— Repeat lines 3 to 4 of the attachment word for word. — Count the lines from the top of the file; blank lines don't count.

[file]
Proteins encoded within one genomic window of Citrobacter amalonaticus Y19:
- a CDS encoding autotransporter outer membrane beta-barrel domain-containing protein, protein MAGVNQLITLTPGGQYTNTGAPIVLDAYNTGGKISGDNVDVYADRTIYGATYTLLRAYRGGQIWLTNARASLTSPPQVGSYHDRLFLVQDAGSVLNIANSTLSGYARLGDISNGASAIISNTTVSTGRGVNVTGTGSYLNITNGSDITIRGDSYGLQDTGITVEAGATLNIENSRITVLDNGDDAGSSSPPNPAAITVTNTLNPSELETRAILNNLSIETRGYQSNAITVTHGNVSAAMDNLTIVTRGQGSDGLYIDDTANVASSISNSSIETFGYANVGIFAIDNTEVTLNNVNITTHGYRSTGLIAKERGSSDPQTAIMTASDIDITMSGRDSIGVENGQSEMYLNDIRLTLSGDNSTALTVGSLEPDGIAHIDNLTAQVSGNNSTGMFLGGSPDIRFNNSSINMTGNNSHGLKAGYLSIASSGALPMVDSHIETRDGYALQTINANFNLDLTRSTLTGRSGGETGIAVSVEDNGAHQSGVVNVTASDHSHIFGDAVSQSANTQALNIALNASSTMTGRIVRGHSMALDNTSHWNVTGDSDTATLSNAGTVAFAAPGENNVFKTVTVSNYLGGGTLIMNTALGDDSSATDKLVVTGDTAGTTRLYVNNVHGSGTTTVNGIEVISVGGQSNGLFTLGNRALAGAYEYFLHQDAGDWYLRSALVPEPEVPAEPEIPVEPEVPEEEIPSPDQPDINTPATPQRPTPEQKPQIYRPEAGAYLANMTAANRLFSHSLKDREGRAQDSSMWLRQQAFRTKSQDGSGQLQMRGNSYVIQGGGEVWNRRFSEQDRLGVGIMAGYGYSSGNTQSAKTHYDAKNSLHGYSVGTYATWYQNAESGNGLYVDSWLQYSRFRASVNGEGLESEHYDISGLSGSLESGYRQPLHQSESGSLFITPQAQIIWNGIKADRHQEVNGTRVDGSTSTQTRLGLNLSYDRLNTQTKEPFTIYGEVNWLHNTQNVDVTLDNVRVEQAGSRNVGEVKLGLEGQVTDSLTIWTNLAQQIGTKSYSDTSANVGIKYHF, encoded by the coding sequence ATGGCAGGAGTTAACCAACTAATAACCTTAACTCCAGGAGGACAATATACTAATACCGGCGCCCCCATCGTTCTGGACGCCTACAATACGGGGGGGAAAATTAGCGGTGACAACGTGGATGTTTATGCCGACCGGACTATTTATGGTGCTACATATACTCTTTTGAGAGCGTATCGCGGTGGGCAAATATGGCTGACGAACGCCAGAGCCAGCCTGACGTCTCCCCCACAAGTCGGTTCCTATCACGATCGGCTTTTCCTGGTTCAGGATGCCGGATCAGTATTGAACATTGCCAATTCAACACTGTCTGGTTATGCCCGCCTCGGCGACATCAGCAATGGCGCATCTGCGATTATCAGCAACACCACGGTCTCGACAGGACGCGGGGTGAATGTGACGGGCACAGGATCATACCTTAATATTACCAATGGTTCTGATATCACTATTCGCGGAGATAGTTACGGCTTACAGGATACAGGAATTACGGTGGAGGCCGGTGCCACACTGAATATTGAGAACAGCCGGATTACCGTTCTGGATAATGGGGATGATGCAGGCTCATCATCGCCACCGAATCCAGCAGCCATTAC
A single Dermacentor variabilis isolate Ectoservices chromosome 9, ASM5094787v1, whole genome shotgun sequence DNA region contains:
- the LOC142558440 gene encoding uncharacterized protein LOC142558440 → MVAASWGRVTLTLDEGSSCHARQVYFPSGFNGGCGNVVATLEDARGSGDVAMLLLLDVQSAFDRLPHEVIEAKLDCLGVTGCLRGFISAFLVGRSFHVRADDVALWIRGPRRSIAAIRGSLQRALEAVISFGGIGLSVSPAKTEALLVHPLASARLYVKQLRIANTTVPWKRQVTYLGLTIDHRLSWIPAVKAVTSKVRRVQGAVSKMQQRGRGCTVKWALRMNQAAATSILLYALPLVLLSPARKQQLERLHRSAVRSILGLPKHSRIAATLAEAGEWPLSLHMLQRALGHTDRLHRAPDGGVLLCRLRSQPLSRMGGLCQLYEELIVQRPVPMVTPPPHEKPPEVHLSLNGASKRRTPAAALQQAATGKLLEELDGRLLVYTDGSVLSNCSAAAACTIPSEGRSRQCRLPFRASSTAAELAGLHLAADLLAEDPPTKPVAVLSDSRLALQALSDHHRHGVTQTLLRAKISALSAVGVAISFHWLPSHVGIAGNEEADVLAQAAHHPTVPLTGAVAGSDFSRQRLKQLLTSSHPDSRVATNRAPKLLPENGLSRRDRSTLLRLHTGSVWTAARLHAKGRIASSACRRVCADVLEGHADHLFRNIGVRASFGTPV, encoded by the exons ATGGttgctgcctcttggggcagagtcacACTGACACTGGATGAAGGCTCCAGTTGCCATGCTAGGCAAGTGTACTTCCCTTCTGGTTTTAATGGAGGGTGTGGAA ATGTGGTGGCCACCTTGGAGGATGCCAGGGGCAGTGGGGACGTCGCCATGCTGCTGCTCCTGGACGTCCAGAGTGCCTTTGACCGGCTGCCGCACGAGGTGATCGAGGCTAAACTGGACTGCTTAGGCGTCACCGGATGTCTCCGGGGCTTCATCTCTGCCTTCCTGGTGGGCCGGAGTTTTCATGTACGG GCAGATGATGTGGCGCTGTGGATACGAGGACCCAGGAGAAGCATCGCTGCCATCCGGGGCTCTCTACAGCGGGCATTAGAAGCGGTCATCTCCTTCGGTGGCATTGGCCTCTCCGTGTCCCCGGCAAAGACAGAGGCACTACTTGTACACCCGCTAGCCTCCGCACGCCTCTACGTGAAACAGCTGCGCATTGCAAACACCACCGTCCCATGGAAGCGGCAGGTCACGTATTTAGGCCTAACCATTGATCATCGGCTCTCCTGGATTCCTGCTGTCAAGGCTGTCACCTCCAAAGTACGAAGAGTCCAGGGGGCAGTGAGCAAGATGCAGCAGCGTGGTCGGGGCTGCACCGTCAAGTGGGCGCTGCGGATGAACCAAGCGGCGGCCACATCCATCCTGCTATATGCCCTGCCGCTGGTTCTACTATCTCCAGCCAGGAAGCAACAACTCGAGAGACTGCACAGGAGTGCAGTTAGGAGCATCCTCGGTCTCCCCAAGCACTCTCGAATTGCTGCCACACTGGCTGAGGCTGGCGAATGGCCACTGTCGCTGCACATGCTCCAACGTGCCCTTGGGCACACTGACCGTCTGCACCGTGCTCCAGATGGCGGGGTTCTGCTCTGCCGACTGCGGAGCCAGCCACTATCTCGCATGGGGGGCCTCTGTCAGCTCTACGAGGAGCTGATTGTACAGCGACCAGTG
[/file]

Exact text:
A single Dermacentor variabilis isolate Ectoservices chromosome 9, ASM5094787v1, whole genome shotgun sequence DNA region contains:
- the LOC142558440 gene encoding uncharacterized protein LOC142558440 → MVAASWGRVTLTLDEGSSCHARQVYFPSGFNGGCGNVVATLEDARGSGDVAMLLLLDVQSAFDRLPHEVIEAKLDCLGVTGCLRGFISAFLVGRSFHVRADDVALWIRGPRRSIAAIRGSLQRALEAVISFGGIGLSVSPAKTEALLVHPLASARLYVKQLRIANTTVPWKRQVTYLGLTIDHRLSWIPAVKAVTSKVRRVQGAVSKMQQRGRGCTVKWALRMNQAAATSILLYALPLVLLSPARKQQLERLHRSAVRSILGLPKHSRIAATLAEAGEWPLSLHMLQRALGHTDRLHRAPDGGVLLCRLRSQPLSRMGGLCQLYEELIVQRPVPMVTPPPHEKPPEVHLSLNGASKRRTPAAALQQAATGKLLEELDGRLLVYTDGSVLSNCSAAAACTIPSEGRSRQCRLPFRASSTAAELAGLHLAADLLAEDPPTKPVAVLSDSRLALQALSDHHRHGVTQTLLRAKISALSAVGVAISFHWLPSHVGIAGNEEADVLAQAAHHPTVPLTGAVAGSDFSRQRLKQLLTSSHPDSRVATNRAPKLLPENGLSRRDRSTLLRLHTGSVWTAARLHAKGRIASSACRRVCADVLEGHADHLFRNIGVRASFGTPV, encoded by the exons ATGGttgctgcctcttggggcagagtcacACTGACACTGGATGAAGGCTCCAGTTGCCATGCTAGGCAAGTGTACTTCCCTTCTGGTTTTAATGGAGGGTGTGGAA ATGTGGTGGCCACCTTGGAGGATGCCAGGGGCAGTGGGGACGTCGCCATGCTGCTGCTCCTGGACGTCCAGAGTGCCTTTGACCGGCTGCCGCACGAGGTGATCGAGGCTAAACTGGACTGCTTAGGCGTCACCGGATGTCTCCGGGGCTTCATCTCTGCCTTCCTGGTGGGCCGGAGTTTTCATGTACGG GCAGATGATGTGGCGCTGTGGATACGAGGACCCAGGAGAAGCATCGCTGCCATCCGGGGCTCTCTACAGCGGGCATTAGAAGCGGTCATCTCCTTCGGTGGCATTGGCCTCTCCGTGTCCCCGGCAAAGACAGAGGCACTACTTGTACACCCGCTAGCCTCCGCACGCCTCTACGTGAAACAGCTGCGCATTGCAAACACCACCGTCCCATGGAAGCGGCAGGTCACGTATTTAGGCCTAACCATTGATCATCGGCTCTCCTGGATTCCTGCTGTCAAGGCTGTCACCTCCAAAGTACGAAGAGTCCAGGGGGCAGTGAGCAAGATGCAGCAGCGTGGTCGGGGCTGCACCGTCAAGTGGGCGCTGCGGATGAACCAAGCGGCGGCCACATCCATCCTGCTATATGCCCTGCCGCTGGTTCTACTATCTCCAGCCAGGAAGCAACAACTCGAGAGACTGCACAGGAGTGCAGTTAGGAGCATCCTCGGTCTCCCCAAGCACTCTCGAATTGCTGCCACACTGGCTGAGGCTGGCGAATGGCCACTGTCGCTGCACATGCTCCAACGTGCCCTTGGGCACACTGACCGTCTGCACCGTGCTCCAGATGGCGGGGTTCTGCTCTGCCGACTGCGGAGCCAGCCACTATCTCGCATGGGGGGCCTCTGTCAGCTCTACGAGGAGCTGATTGTACAGCGACCAGTG